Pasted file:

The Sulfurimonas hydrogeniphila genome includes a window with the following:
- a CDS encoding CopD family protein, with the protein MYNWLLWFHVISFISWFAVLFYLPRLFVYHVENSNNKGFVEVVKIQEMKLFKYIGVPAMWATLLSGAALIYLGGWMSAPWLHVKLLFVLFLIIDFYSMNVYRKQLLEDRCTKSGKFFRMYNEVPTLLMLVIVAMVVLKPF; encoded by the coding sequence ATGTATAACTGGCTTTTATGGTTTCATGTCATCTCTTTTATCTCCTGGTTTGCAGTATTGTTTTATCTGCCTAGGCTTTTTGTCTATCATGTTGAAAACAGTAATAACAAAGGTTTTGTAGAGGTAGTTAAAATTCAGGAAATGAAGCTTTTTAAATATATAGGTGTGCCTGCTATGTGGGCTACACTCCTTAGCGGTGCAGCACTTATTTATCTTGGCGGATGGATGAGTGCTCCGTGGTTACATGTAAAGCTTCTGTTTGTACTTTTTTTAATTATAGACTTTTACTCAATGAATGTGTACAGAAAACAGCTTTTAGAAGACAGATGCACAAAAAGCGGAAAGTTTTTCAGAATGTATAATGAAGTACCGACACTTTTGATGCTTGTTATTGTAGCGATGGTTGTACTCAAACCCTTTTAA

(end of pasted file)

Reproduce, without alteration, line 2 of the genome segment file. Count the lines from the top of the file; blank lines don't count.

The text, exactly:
- a CDS encoding CopD family protein, with the protein MYNWLLWFHVISFISWFAVLFYLPRLFVYHVENSNNKGFVEVVKIQEMKLFKYIGVPAMWATLLSGAALIYLGGWMSAPWLHVKLLFVLFLIIDFYSMNVYRKQLLEDRCTKSGKFFRMYNEVPTLLMLVIVAMVVLKPF; encoded by the coding sequence ATGTATAACTGGCTTTTATGGTTTCATGTCATCTCTTTTATCTCCTGGTTTGCAGTATTGTTTTATCTGCCTAGGCTTTTTGTCTATCATGTTGAAAACAGTAATAACAAAGGTTTTGTAGAGGTAGTTAAAATTCAGGAAATGAAGCTTTTTAAATATATAGGTGTGCCTGCTATGTGGGCTACACTCCTTAGCGGTGCAGCACTTATTTATCTTGGCGGATGGATGAGTGCTCCGTGGTTACATGTAAAGCTTCTGTTTGTACTTTTTTTAATTATAGACTTTTACTCAATGAATGTGTACAGAAAACAGCTTTTAGAAGACAGATGCACAAAAAGCGGAAAGTTTTTCAGAATGTATAATGAAGTACCGACACTTTTGATGCTTGTTATTGTAGCGATGGTTGTACTCAAACCCTTTTAA